Rethinking colour in the Indian confectionery market

Rethinking colour in the Indian confectionery market

As concerns over artificial and illegal colours grow, Indian confectionery manufacturers face a pivotal moment. Santhosh Thankappan, GNT’s Middle East Director, explains how plant-based EXBERRY® colours can enhance product appeal in a changing market landscape. 

Confectionery manufacturers in India have typically relied on artificial colours to achieve stable, vibrant shades. However, consumer attitudes towards these colours are evolving fast – and their use now threatens to limit product success. 

Over recent years, there have been numerous negative headlines around the health impacts of artificial and illegal colours in confectionery. In 2013, a study attracted widespread attention when it found that 16% of sweets and savouries tested across India contained illegal and toxic dyes.[1] The most common was Rhodamine-B – a fluorescent pink dye designed for use in textiles, cosmetics and ink dying that poses an increased risk of cancer. Earlier this year, the topic made global headlines when several India states banned cotton candy after samples showed Rhodamine-B was still being used.[2] 

Artificial colours have also posed concerns on multiple occasions. In November last year, for example, the Food Safety and Standards Authority of India (FSSAI) destroyed half a tonne of sweets when the amounts of artificial colourants used were found to exceed the safe limits.[3] 

Research shows consumer concern 

This ongoing media attention means there is now significant concern among many Indian consumers about artificial colours. 

A survey carried out by the research firm FMCG Gurus found that 83% of Indian consumers feel it is important that food and drink does not contain artificial colours. It also showed that 55% would be willing to pay a price premium for natural colours.[4] 

In 2022, GNT and the Confederation of Indian Industry (CII) worked with research agency NielsenIQ to examine modern consumer attitudes to colour in India’s biggest cities. NielsenIQ surveyed 2,000 urban Indian respondents on their attitude towards food colourings in beverages, dairy, baked goods and confectionery.[5] The results showed that 84% said they would be likely to pay a price premium to purchase products made with natural food colours – rising to 89% of Indian mothers.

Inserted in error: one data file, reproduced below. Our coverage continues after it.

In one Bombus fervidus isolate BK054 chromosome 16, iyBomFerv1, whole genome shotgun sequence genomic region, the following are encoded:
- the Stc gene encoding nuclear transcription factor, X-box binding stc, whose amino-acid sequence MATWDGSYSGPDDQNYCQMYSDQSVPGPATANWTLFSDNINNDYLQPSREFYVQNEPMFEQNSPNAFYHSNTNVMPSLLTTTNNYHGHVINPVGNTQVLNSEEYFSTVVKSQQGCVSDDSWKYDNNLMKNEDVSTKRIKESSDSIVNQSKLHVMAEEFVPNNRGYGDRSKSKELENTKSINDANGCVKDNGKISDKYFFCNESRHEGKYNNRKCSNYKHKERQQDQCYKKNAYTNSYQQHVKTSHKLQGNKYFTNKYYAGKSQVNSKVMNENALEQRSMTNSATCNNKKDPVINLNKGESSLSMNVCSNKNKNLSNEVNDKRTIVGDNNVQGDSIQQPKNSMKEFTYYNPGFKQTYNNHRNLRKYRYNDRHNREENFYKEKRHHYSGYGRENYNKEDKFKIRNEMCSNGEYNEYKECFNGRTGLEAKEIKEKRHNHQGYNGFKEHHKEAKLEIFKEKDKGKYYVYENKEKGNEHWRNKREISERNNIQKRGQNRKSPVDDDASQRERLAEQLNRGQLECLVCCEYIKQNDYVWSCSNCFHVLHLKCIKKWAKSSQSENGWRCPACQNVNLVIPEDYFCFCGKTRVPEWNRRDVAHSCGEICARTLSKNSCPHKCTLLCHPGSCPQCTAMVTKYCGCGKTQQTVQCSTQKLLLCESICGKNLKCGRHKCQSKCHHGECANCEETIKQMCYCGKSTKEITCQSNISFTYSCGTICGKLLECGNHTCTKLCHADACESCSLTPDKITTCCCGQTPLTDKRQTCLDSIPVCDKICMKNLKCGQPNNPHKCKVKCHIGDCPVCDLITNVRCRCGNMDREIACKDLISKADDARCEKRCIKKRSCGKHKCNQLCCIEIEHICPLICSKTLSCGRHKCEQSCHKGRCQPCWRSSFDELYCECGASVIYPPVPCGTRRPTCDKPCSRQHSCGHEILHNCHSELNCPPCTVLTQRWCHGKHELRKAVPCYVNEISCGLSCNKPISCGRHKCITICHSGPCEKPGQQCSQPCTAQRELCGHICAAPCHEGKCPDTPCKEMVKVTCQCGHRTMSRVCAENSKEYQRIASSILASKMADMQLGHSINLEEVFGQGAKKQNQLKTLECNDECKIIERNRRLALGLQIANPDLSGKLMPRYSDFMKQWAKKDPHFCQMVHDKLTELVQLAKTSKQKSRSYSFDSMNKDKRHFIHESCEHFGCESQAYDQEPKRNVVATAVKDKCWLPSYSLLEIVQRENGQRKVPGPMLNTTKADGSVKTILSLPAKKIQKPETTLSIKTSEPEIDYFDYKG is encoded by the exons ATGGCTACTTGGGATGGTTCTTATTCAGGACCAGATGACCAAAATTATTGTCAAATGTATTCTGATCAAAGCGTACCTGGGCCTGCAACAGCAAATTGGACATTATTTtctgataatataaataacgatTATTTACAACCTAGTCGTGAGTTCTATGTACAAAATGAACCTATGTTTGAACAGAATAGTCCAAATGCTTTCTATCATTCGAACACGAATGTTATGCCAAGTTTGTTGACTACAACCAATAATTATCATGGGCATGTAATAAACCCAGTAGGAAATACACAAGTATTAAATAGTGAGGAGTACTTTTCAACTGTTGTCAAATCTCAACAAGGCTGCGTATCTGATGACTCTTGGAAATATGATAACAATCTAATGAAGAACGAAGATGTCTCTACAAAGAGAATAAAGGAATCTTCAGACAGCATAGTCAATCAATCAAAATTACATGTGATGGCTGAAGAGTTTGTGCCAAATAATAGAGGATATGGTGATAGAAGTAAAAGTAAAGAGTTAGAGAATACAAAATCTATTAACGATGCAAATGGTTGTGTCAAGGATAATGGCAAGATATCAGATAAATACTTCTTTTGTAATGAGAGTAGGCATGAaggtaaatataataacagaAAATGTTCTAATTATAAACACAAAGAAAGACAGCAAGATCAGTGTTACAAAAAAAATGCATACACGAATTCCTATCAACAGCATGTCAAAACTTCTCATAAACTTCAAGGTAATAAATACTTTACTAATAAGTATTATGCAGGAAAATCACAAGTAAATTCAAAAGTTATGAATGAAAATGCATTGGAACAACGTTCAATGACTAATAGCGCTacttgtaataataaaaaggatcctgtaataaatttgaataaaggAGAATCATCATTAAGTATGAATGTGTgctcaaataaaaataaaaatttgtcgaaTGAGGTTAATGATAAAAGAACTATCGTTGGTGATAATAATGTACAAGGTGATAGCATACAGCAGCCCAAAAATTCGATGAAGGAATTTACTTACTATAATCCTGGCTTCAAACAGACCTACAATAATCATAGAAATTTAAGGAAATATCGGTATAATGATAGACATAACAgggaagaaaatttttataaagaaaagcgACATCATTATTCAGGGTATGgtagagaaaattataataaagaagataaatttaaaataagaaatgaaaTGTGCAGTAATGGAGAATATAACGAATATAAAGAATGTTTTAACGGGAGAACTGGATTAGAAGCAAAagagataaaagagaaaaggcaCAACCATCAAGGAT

Maximise appeal with plant-based colours

Our portfolio of plant-based EXBERRY® colours is created from non-GMO fruits, vegetables and plants. They are suitable for vegan, halal and kosher diets and can be used to achieve a broad spectrum of vibrant shades in almost any confectionery application – from cotton candy to pulled chews. 

The EXBERRY® portfolio includes natural colours, which can be made from raw materials including vegetables, fruits, spices, algae and minerals, using physical and/or chemical processing methods to selectively extract the pigments. 

In 2020, the FSSAI created a separate standard for Colouring Foods. These concentrates are made from edible raw materials – fruits, vegetables, spices or herbs – using only water and traditional physical processes such as pressing, chopping and boiling. Colours that meet the criteria qualify for simpler label declarations, such as “Concentrate of turmeric and paprika.” 

GNT introduced the concept of colouring food with food to the food and drink industry in 1978 and we offer hundreds of EXBERRY® Colouring Foods in a wide range of product formats. We make it easy to switch to EXBERRY®, too, providing full support every step of the way. With our proprietary technology, we can deliver solutions that have the exact colour shade and intensity required. EXBERRY® colours also offer excellent stability, as demonstrated in extensive heat and light tests. 

Stand out from the crowd 

Despite consumer preferences, the vast majority of confectionery in India still contains artificial colours. EXBERRY® is the perfect choice to set products apart and provide immediate reassurance to the nation’s discerning consumers. Manufacturers can even use front-of-pack logos to show their products are coloured with fruit and vegetables. 

Indian shoppers want to know their confectionery is safe. Our plant-based EXBERRY® colours allow manufacturers to offer natural ingredient lists while delivering a broad rainbow of eye-catching shades.

[1] Dixit, D. et al. 'All India Survey for Analyses of Colors in Sweets and Savories: Exposure Risk in Indian Population' Journal of Food Science (2013)

[2] BBC News 'Cotton candy: Pink sugary sweet sets off alarm bells in India' (February 2024)

[3] The Hindu 'FSSAI destroys half tonne sweets for excessive use of colourants during Deepavali special drive in Coimbatore' (November 2023)

[4] FMCG Gurus 'Flavor, Color & Texture - India' (Q4 2022)

[5] Men and women aged 18-45 years from NCCS A, B & C (margin of error 2% at 95% CI). The research was conducted via an online questionnaire (for NCCS A & B respondents) and computer-aided telephone interviews (for NCCS C respondents) from January to February 2022

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